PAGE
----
What's The Difference?
In photography terms this effect is known as a "multiple exposure" or the process used to combine two separate images together to create one image, this will be referred to as analogue. In Photoshop the same effect can be achieved by manually combining two separate images together using layer masking & level adjustments. This is known as a "double exposure" and will be referred to as digital.
Camera: Nikon D7000
Images: Chris Melton
As you can see from these shots, you don't need to have a studio full of expensive equipment to achieve stunning results.
The way a camera creates a multiple exposure is simply multiple "shutters" of the camera shutter, this creates more than one exposure then the camera works its magic and produces a beautiful multiple exposure. Not all cameras can achieve this effect but some of the models which can are; Pretty much all Nikon DSLRs, Fujifilms X Pro1 and X100 range and Canon - EOS 5D Mark 3, 1D X, and 70D.
Myself as a Photoshop enthusiast, graphic & web designer, not to mention an under developed photographer (no pun intended) found that sometimes you can be quite limited with the range of effects a camera can offer. For a point and shoot professional who needs stunning results quickly then i would say that doing things "in camera" is the best way. If a camera creates the exposure the same way and you show that to 100 different clients who all don't know each other then range of exposure effects doesn't matter.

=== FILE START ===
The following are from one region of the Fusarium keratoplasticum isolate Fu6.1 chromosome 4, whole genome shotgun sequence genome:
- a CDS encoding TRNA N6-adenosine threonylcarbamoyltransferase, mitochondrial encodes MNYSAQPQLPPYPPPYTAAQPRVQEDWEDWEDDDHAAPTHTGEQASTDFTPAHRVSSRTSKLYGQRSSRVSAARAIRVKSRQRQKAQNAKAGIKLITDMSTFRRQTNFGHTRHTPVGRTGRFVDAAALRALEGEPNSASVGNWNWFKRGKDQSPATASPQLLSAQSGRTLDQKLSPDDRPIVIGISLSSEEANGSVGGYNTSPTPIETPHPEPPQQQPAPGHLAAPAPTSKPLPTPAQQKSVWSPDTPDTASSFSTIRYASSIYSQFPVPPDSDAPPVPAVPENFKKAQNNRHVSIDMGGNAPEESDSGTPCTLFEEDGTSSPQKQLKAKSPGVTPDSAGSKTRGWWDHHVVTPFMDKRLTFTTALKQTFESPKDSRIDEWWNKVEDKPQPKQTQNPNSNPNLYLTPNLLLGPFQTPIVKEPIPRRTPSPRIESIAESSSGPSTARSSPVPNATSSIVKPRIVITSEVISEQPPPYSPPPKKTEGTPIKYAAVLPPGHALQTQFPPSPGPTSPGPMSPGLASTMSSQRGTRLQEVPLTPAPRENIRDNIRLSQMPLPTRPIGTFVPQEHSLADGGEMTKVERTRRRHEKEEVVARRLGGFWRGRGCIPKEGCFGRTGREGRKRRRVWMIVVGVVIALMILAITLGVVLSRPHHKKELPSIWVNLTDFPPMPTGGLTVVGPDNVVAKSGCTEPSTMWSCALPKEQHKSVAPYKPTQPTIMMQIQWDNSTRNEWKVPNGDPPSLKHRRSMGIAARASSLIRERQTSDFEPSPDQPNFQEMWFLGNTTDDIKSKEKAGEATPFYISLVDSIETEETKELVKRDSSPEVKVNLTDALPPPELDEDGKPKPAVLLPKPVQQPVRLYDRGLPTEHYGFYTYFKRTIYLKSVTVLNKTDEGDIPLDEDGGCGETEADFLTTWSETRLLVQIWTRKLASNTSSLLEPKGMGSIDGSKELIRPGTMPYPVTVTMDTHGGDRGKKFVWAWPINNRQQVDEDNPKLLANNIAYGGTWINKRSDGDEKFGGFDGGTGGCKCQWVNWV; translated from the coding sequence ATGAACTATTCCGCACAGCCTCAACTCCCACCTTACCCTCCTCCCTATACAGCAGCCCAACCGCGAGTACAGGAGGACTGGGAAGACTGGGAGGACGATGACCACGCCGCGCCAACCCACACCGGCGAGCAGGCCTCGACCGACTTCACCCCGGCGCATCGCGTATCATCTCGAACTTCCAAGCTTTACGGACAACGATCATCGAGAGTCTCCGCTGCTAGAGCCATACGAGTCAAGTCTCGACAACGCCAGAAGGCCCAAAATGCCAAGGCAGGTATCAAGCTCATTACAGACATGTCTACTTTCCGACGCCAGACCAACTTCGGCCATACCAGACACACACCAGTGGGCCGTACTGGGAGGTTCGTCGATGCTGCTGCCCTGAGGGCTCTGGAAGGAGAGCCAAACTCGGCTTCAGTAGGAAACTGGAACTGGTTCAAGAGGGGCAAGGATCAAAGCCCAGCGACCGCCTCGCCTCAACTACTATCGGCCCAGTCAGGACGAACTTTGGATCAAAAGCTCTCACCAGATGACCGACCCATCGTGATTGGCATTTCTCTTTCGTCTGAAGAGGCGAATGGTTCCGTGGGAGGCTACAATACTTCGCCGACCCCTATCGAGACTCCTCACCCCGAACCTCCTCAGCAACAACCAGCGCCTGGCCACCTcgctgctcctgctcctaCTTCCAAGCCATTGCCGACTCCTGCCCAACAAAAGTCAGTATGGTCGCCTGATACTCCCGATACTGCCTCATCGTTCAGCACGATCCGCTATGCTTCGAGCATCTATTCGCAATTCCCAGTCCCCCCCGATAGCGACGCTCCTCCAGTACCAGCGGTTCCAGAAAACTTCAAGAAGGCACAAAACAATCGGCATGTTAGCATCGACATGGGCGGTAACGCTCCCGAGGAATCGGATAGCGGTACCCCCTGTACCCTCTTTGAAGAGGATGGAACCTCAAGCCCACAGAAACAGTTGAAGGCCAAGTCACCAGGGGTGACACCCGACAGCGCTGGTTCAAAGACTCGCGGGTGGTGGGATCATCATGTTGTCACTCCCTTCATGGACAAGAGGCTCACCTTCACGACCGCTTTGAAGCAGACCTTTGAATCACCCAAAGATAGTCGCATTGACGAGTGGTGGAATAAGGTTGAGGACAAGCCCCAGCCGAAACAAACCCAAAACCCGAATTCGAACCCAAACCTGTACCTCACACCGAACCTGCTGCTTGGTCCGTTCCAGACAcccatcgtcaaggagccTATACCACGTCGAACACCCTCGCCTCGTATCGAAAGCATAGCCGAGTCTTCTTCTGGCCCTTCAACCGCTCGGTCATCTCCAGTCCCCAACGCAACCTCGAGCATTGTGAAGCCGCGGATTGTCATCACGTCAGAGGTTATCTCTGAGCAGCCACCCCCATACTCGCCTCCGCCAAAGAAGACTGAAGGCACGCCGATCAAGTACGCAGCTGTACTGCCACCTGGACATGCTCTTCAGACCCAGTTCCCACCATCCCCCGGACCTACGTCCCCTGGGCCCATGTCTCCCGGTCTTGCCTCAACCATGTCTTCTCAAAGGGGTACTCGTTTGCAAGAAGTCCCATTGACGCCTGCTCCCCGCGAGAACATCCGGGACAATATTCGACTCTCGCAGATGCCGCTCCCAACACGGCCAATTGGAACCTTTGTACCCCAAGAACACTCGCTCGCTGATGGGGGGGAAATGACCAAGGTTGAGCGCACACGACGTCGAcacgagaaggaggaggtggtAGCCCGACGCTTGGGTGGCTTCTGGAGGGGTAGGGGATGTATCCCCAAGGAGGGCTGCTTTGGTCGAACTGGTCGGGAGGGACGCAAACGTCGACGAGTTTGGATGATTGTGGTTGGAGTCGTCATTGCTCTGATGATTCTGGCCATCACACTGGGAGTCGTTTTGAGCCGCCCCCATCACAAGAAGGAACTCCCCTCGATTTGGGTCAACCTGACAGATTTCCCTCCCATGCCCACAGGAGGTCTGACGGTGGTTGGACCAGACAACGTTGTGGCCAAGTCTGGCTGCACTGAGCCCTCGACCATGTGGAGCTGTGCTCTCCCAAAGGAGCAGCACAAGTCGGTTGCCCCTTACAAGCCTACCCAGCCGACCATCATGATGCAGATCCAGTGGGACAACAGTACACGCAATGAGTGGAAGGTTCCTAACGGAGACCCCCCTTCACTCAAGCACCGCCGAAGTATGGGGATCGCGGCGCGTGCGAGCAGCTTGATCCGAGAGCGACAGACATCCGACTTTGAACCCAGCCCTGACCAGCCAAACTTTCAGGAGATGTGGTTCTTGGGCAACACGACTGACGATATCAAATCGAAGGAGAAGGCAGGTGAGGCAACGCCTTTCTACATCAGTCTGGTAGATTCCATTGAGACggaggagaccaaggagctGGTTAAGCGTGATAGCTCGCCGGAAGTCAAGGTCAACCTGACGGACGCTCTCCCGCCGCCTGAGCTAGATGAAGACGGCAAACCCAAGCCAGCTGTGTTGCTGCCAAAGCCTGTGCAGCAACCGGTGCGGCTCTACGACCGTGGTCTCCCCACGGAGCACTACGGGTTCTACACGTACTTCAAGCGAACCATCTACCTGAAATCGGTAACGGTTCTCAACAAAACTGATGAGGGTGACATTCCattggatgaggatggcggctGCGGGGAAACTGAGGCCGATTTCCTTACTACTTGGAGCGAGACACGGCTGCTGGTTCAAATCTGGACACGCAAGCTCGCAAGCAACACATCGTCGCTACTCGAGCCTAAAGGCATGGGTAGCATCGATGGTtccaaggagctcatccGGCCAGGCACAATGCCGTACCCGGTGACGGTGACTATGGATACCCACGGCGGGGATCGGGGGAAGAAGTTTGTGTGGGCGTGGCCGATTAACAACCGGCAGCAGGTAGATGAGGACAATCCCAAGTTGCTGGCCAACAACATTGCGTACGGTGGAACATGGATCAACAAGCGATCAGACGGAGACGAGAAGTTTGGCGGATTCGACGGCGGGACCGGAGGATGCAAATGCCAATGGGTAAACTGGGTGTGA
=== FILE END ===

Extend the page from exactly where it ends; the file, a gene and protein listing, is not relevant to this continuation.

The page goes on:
Images: Skandy Tutorials
I created these images in around 15 minutes, have a look at the tutorial i made below to see how easy it is.
With the range of effects Photoshop has to offer there comes a consequence, time. Without knowledge of layers, layer masking, adjustment layers levels & curves Photoshop would be no more use than scribbling lines in paint then using the paint bucket tool to fill them with different colors. Surely i am not the only one that used to do this? For me i prefer to play around with images and have full control hence why i would always be bias towards Photoshop. You can produce 100 different double exposures using the same two images and even if you tried to replicate the last exposure, chances are it would come out differently.
You need a camera in the first place though and to be fair Photoshop is not the best program for working with low resolution images so the fundamentals of a good camera are always a main factor. In conclusion, have fun play around with the two. Photoshop will always be the cheaper option and a great place to practice and hone your skills.
Have a Browse
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